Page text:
NEW YORK — The US Securities and Exchange Commission has unveiled a plan that protects markets from the kind of big price swings in stocks that triggered last year's "flash crash."

The new "limit up-limit down" safeguards, which the SEC unveiled Tuesday, would require trades in listed stocks to be executed within a range tied to recent prices for that security.

If approved by the SEC, the mechanism would replace the single stock circuit-breakers established through a pilot program shortly after the May 6 flash crash, which temporarily caused the stock market to lose over $1 trillion.

Share prices of stocks already covered by the current circuit-breaker program would only be allowed to move by up to five percent above or below their average values from the preceding five minutes.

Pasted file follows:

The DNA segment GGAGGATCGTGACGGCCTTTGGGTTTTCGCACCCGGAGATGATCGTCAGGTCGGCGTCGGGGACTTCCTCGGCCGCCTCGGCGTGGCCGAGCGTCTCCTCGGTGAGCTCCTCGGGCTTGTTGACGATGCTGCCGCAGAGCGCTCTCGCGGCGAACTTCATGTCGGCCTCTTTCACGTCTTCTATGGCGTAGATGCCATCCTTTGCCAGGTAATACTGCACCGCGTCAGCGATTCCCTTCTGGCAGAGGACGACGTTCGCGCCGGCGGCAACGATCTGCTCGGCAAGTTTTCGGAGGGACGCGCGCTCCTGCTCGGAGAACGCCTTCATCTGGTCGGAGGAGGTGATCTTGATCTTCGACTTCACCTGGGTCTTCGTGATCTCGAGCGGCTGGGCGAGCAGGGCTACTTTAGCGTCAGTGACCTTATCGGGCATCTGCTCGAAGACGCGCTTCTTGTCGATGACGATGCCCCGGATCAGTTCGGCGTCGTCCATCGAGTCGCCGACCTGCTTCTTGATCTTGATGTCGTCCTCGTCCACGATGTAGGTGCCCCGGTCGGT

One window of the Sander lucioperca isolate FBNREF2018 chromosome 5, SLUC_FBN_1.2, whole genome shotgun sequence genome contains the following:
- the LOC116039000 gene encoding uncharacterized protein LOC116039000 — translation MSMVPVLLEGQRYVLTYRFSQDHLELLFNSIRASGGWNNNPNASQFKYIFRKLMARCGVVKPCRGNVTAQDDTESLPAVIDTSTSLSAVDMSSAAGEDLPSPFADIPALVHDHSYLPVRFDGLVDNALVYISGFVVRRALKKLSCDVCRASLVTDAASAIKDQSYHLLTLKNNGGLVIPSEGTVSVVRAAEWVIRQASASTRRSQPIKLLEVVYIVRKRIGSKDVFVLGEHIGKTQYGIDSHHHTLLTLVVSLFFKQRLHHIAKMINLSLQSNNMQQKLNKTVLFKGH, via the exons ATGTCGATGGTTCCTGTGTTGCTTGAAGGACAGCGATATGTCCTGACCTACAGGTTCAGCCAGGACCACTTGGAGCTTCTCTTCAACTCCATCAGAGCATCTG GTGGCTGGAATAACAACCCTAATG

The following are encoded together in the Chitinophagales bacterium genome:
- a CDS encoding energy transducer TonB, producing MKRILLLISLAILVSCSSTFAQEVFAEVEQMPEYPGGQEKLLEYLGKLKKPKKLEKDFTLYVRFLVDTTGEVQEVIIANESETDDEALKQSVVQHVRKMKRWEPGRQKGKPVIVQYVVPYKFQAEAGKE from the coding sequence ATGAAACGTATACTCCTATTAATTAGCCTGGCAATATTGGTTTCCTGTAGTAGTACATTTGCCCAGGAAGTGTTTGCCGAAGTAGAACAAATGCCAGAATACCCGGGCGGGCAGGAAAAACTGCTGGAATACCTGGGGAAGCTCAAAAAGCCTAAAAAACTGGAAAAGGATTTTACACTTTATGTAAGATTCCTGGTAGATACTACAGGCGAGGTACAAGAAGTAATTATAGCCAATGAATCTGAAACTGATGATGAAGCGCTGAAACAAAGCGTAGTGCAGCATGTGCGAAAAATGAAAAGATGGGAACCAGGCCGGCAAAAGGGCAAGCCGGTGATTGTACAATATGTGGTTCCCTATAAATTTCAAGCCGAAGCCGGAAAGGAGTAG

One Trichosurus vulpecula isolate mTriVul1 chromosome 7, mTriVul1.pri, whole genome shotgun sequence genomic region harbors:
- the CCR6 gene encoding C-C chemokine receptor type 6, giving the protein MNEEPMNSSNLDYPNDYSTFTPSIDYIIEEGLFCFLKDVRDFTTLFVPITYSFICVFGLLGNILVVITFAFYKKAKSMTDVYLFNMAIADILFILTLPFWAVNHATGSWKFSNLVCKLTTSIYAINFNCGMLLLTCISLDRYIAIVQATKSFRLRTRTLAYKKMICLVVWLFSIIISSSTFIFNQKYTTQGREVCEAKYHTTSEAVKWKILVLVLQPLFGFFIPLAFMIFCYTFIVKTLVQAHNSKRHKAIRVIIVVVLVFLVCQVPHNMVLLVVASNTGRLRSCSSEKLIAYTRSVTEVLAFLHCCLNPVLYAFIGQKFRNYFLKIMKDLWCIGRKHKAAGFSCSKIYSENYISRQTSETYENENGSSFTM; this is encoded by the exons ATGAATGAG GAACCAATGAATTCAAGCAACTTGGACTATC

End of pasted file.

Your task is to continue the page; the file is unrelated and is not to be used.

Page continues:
Stocks in the S&P 500 index, Russell 1000 index and some exchange-traded funds are covered by the current pilot program. The SEC said all other stocks would be limited to a 10-percent trading band.

"Upgrading our trading parameters will help our markets retain the confidence of investors and companies," SEC chair Mary Schapiro said in a statement.

"We were focused on improving the structure of our markets before weaknesses were exposed on May 6, and we will continue to be focused on market structure going forward."

The SEC has been collaborating with national securities exchanges and the Financial Industry Regulatory Authority on the new proposal.